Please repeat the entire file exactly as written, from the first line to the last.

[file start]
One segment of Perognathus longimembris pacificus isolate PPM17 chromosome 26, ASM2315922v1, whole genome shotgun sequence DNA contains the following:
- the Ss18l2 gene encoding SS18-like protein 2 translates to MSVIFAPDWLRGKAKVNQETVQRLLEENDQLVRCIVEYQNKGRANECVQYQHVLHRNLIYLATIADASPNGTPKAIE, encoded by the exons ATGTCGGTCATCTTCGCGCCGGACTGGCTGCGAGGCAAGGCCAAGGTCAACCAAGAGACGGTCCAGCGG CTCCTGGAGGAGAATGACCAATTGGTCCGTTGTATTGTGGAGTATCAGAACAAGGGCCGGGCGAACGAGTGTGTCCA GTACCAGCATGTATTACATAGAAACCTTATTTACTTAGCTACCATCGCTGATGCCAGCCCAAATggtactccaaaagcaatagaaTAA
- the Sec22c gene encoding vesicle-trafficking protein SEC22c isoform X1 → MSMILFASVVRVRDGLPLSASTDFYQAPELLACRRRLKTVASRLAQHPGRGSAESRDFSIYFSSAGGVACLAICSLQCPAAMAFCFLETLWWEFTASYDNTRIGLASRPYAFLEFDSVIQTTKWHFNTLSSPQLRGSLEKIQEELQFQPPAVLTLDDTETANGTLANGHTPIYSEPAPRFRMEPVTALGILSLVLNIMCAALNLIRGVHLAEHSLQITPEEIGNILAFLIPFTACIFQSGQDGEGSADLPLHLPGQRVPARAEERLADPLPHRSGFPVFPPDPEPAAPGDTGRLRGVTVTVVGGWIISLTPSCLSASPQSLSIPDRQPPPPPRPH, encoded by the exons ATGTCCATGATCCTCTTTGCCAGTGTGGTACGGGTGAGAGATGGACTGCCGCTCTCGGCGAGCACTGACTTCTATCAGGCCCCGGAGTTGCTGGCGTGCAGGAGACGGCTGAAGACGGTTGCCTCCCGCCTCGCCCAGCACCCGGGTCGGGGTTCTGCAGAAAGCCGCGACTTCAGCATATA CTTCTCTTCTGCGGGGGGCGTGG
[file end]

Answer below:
One segment of Perognathus longimembris pacificus isolate PPM17 chromosome 26, ASM2315922v1, whole genome shotgun sequence DNA contains the following:
- the Ss18l2 gene encoding SS18-like protein 2 translates to MSVIFAPDWLRGKAKVNQETVQRLLEENDQLVRCIVEYQNKGRANECVQYQHVLHRNLIYLATIADASPNGTPKAIE, encoded by the exons ATGTCGGTCATCTTCGCGCCGGACTGGCTGCGAGGCAAGGCCAAGGTCAACCAAGAGACGGTCCAGCGG CTCCTGGAGGAGAATGACCAATTGGTCCGTTGTATTGTGGAGTATCAGAACAAGGGCCGGGCGAACGAGTGTGTCCA GTACCAGCATGTATTACATAGAAACCTTATTTACTTAGCTACCATCGCTGATGCCAGCCCAAATggtactccaaaagcaatagaaTAA
- the Sec22c gene encoding vesicle-trafficking protein SEC22c isoform X1 → MSMILFASVVRVRDGLPLSASTDFYQAPELLACRRRLKTVASRLAQHPGRGSAESRDFSIYFSSAGGVACLAICSLQCPAAMAFCFLETLWWEFTASYDNTRIGLASRPYAFLEFDSVIQTTKWHFNTLSSPQLRGSLEKIQEELQFQPPAVLTLDDTETANGTLANGHTPIYSEPAPRFRMEPVTALGILSLVLNIMCAALNLIRGVHLAEHSLQITPEEIGNILAFLIPFTACIFQSGQDGEGSADLPLHLPGQRVPARAEERLADPLPHRSGFPVFPPDPEPAAPGDTGRLRGVTVTVVGGWIISLTPSCLSASPQSLSIPDRQPPPPPRPH, encoded by the exons ATGTCCATGATCCTCTTTGCCAGTGTGGTACGGGTGAGAGATGGACTGCCGCTCTCGGCGAGCACTGACTTCTATCAGGCCCCGGAGTTGCTGGCGTGCAGGAGACGGCTGAAGACGGTTGCCTCCCGCCTCGCCCAGCACCCGGGTCGGGGTTCTGCAGAAAGCCGCGACTTCAGCATATA CTTCTCTTCTGCGGGGGGCGTGG